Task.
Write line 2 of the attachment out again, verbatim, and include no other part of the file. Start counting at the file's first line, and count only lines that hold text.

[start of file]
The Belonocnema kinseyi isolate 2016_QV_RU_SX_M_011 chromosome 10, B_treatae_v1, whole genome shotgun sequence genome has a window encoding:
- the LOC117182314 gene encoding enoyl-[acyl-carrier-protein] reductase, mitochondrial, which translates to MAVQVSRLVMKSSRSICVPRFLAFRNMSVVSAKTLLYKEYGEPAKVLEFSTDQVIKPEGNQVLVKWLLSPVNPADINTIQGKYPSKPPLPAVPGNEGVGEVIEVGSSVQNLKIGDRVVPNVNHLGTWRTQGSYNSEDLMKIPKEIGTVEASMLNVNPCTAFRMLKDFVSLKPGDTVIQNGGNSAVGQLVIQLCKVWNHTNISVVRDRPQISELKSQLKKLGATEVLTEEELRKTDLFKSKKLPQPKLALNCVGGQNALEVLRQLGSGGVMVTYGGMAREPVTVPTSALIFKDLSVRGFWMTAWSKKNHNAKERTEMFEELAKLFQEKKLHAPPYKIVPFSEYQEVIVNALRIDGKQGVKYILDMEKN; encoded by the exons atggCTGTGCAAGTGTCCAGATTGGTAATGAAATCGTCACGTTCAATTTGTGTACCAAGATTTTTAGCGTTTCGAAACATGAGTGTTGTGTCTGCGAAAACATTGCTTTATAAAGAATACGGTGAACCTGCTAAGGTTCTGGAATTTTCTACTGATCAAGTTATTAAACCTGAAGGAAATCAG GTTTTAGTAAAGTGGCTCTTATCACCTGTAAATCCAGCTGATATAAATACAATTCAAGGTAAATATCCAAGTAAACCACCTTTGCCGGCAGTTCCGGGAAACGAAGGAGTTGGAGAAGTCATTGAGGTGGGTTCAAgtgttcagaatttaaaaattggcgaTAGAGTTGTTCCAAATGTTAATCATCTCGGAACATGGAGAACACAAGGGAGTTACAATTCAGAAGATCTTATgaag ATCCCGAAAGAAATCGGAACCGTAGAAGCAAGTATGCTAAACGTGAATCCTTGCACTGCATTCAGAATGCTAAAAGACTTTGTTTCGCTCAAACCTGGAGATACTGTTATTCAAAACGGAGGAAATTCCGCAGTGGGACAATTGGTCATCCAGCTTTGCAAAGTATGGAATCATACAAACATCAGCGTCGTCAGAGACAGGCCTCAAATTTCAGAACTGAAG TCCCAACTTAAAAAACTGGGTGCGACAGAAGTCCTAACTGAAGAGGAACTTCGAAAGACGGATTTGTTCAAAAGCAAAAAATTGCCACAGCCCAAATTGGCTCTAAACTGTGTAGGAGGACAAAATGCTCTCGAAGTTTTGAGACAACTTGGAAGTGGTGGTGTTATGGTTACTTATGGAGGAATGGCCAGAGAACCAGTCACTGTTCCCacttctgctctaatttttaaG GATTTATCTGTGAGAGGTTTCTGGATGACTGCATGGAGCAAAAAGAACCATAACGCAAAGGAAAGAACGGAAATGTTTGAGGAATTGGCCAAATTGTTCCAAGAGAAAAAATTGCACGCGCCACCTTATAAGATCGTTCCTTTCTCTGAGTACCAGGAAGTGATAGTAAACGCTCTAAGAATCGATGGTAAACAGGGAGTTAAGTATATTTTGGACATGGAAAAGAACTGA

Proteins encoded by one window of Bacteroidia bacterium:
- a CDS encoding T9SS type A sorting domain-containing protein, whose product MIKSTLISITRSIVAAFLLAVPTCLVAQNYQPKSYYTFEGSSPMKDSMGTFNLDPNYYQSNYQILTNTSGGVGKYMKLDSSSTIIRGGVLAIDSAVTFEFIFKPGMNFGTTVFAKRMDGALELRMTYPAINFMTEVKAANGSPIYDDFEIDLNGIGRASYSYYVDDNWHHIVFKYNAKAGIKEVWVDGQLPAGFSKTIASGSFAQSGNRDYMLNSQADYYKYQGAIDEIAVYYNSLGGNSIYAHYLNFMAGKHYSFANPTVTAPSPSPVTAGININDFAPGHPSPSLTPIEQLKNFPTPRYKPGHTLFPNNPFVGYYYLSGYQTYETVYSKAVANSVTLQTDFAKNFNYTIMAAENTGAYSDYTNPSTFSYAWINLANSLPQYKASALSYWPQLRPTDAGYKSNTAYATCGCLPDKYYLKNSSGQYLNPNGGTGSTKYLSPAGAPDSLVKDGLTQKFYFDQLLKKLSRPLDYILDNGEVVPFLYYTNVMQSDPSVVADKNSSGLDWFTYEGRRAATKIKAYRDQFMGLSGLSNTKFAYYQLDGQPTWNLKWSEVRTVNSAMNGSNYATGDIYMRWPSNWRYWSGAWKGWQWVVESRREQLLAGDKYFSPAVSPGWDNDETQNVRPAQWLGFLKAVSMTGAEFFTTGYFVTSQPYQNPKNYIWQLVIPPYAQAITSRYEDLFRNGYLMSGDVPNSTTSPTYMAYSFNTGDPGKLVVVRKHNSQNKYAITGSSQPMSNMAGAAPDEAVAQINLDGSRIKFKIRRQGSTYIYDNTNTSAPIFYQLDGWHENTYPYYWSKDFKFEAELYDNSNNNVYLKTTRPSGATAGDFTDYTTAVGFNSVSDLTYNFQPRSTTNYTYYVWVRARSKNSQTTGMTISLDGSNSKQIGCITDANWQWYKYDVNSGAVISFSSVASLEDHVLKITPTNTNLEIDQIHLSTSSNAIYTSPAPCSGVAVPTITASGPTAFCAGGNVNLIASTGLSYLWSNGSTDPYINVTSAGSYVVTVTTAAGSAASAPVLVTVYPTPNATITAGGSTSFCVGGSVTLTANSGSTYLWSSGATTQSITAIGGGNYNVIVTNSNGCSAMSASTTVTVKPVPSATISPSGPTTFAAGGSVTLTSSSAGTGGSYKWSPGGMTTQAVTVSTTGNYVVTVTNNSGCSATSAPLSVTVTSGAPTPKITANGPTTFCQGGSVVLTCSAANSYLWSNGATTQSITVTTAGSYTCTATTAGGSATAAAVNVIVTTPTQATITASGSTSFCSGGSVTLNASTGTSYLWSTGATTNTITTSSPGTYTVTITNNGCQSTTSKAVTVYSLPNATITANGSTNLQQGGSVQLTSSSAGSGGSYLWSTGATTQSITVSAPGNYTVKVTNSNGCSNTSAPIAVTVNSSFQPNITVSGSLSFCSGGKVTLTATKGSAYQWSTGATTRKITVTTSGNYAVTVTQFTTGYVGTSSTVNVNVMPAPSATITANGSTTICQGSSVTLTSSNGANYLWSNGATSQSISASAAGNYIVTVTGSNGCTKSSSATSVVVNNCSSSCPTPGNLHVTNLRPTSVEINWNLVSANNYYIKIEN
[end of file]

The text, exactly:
- the LOC117182314 gene encoding enoyl-[acyl-carrier-protein] reductase, mitochondrial, which translates to MAVQVSRLVMKSSRSICVPRFLAFRNMSVVSAKTLLYKEYGEPAKVLEFSTDQVIKPEGNQVLVKWLLSPVNPADINTIQGKYPSKPPLPAVPGNEGVGEVIEVGSSVQNLKIGDRVVPNVNHLGTWRTQGSYNSEDLMKIPKEIGTVEASMLNVNPCTAFRMLKDFVSLKPGDTVIQNGGNSAVGQLVIQLCKVWNHTNISVVRDRPQISELKSQLKKLGATEVLTEEELRKTDLFKSKKLPQPKLALNCVGGQNALEVLRQLGSGGVMVTYGGMAREPVTVPTSALIFKDLSVRGFWMTAWSKKNHNAKERTEMFEELAKLFQEKKLHAPPYKIVPFSEYQEVIVNALRIDGKQGVKYILDMEKN; encoded by the exons atggCTGTGCAAGTGTCCAGATTGGTAATGAAATCGTCACGTTCAATTTGTGTACCAAGATTTTTAGCGTTTCGAAACATGAGTGTTGTGTCTGCGAAAACATTGCTTTATAAAGAATACGGTGAACCTGCTAAGGTTCTGGAATTTTCTACTGATCAAGTTATTAAACCTGAAGGAAATCAG GTTTTAGTAAAGTGGCTCTTATCACCTGTAAATCCAGCTGATATAAATACAATTCAAGGTAAATATCCAAGTAAACCACCTTTGCCGGCAGTTCCGGGAAACGAAGGAGTTGGAGAAGTCATTGAGGTGGGTTCAAgtgttcagaatttaaaaattggcgaTAGAGTTGTTCCAAATGTTAATCATCTCGGAACATGGAGAACACAAGGGAGTTACAATTCAGAAGATCTTATgaag ATCCCGAAAGAAATCGGAACCGTAGAAGCAAGTATGCTAAACGTGAATCCTTGCACTGCATTCAGAATGCTAAAAGACTTTGTTTCGCTCAAACCTGGAGATACTGTTATTCAAAACGGAGGAAATTCCGCAGTGGGACAATTGGTCATCCAGCTTTGCAAAGTATGGAATCATACAAACATCAGCGTCGTCAGAGACAGGCCTCAAATTTCAGAACTGAAG TCCCAACTTAAAAAACTGGGTGCGACAGAAGTCCTAACTGAAGAGGAACTTCGAAAGACGGATTTGTTCAAAAGCAAAAAATTGCCACAGCCCAAATTGGCTCTAAACTGTGTAGGAGGACAAAATGCTCTCGAAGTTTTGAGACAACTTGGAAGTGGTGGTGTTATGGTTACTTATGGAGGAATGGCCAGAGAACCAGTCACTGTTCCCacttctgctctaatttttaaG GATTTATCTGTGAGAGGTTTCTGGATGACTGCATGGAGCAAAAAGAACCATAACGCAAAGGAAAGAACGGAAATGTTTGAGGAATTGGCCAAATTGTTCCAAGAGAAAAAATTGCACGCGCCACCTTATAAGATCGTTCCTTTCTCTGAGTACCAGGAAGTGATAGTAAACGCTCTAAGAATCGATGGTAAACAGGGAGTTAAGTATATTTTGGACATGGAAAAGAACTGA